Windows 7 Build 7048, RC1 Escrow, Full RC by the End of February 2009

The next iteration of Windows is moving along

The next iteration of Windows is evolving at fast pace through the development milestones, now that it is past the Beta stage and making its way to Release Candidate. Having wrapped up Windows 7 beta Build 7000 in December 2008, with downloads made available to the general public on January 10, 2009, Microsoft is making headway with the development process, having already started building the first and only Release Candidate for the operating system. At this point in time, the Redmond company has reached number 7048 with Windows 7, the first Build labeled as RC. At the same time, leaving behind the Beta tag entirely and adopting RC instead is a move synonymous with Microsoft reportedly initiating the Release Candidate Escrow phase for Windows 7.

In mid-February 2009, at just over a month since the public availability of Windows 7 Beta Build 7000, the software giant moved the next version of the Windows client in RC Escrow, according to WinFuture, a development phase in which the focus was placed entirely on identifying show-stopping issues that could prevent the operating system from going full Release Candidate. The Escrow bug hunt was designed to identify and resolve regression problems generated by the changes made as Builds advanced in the development process.

Although Build 6.1.7048.winmain_win7rc1.090211-1625 features the label scheme designed to designate Release Candidate branch builds, fact is that Microsoft has offered no confirmation that the milestone version number will be that of the fully-fledged Windows 7 RC. At this point in time, reports indicate that the Redmond company is gearing up to make Windows 7 RC available at the end of this month, more specifically on February 27, 2008. It is unclear whether such a move would involve Windows 7 RC Escrow or the full Windows 7RC, but the software giant's closest partners as well as a limited pool of testers will be the first to get a taste of the Release Candidate builds.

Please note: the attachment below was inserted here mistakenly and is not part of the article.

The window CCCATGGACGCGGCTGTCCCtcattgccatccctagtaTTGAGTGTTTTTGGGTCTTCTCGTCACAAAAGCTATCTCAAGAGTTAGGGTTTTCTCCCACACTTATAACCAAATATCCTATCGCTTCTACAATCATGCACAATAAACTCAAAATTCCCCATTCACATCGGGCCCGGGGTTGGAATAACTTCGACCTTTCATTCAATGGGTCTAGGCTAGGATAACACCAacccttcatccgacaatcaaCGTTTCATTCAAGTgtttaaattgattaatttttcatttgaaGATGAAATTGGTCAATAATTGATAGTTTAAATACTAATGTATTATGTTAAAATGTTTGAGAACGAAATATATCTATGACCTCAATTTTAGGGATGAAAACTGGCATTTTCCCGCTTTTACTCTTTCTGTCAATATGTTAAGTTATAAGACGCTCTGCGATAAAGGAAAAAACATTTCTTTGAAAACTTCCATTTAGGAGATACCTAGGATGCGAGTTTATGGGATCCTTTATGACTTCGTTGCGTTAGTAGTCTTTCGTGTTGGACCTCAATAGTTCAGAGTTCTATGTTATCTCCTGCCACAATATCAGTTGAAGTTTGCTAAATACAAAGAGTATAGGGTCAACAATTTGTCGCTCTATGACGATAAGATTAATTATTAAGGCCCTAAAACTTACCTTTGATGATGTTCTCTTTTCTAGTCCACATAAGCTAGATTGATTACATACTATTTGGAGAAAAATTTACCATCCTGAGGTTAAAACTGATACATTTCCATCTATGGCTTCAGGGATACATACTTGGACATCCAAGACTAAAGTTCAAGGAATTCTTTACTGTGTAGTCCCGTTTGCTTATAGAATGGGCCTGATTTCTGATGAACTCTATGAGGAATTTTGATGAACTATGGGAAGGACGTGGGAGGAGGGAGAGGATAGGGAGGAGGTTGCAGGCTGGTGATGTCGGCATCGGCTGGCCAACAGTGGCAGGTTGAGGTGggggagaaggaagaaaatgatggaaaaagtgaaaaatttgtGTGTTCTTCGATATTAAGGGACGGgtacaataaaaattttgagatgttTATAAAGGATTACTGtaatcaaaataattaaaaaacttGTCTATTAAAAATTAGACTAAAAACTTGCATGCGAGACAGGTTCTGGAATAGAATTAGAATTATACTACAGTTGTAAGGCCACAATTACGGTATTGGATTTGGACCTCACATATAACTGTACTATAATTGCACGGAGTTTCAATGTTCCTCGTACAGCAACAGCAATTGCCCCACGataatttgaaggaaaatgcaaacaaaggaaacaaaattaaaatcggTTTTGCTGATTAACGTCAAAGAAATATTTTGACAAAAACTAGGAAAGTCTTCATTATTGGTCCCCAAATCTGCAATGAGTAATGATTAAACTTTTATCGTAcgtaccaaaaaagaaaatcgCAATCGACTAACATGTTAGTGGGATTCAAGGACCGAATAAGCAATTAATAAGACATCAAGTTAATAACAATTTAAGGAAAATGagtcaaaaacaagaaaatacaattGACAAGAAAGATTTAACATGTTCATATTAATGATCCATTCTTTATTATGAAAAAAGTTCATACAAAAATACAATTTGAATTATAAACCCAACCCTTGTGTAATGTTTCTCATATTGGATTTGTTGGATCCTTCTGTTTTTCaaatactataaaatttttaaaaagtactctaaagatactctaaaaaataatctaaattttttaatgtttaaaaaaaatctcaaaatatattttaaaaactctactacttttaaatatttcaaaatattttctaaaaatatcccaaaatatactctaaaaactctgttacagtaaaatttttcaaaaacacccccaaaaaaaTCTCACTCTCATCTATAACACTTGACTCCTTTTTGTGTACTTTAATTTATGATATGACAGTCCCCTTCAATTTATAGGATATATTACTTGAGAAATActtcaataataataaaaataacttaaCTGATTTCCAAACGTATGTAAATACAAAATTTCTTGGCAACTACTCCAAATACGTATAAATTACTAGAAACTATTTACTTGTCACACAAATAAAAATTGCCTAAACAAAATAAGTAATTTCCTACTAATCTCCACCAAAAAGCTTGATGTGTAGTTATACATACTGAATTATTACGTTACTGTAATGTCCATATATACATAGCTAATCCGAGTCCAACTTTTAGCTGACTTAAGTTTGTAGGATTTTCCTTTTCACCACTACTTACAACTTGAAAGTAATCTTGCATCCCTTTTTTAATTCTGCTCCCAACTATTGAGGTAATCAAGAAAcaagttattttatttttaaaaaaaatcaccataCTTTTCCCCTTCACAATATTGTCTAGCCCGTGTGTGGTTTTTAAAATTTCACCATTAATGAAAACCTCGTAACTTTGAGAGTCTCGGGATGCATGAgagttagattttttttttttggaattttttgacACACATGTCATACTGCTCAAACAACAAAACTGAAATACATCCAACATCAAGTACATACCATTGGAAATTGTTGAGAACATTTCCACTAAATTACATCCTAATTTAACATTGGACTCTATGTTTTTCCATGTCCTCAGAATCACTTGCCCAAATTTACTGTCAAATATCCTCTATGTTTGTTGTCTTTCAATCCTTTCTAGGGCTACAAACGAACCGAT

The Redmond company will follow the same testing strategy as it did so far, working first off with partners, Technology Adoption Program members, then it will make Windows 7 RC available to MSDN and TechNet subscribers and subsequently via Connect to the Technical Beta participants. Eventually, Microsoft will also serve Windows 7 to the public through the Customer Preview Program.

Given the availability date of the Windows 7 Beta Build 7000, Microsoft is nothing short of rushing the development of the operating system, with the haste being indicative of the platform's quality, and not only in the Redmond company's perspective. Considering that Beta Build 7000 was actually signed off in December 2008, at which time Microsoft had already started working on Build 7004 and later from the RC-branch, the Windows 7 Release Candidate has had at least a couple of months of cooking. Still, it is important to emphasize that Microsoft has confirmed nothing on Windows 7 RC as of yet, and that all leaked information available in the wild should be taken with a grain of salt. There is nothing at this point in time indicating beyond any doubt that the end of February 2009 is also the end of the baking time for Windows 7 Release Candidate.

Update:  Softpedia has been receiving feedback pointing out that Windows 7 Build 7048 is actually a fake and that Microsoft has yet to start compiling RC Builds of Windows 7. We will keep you updated as more information becomes available.

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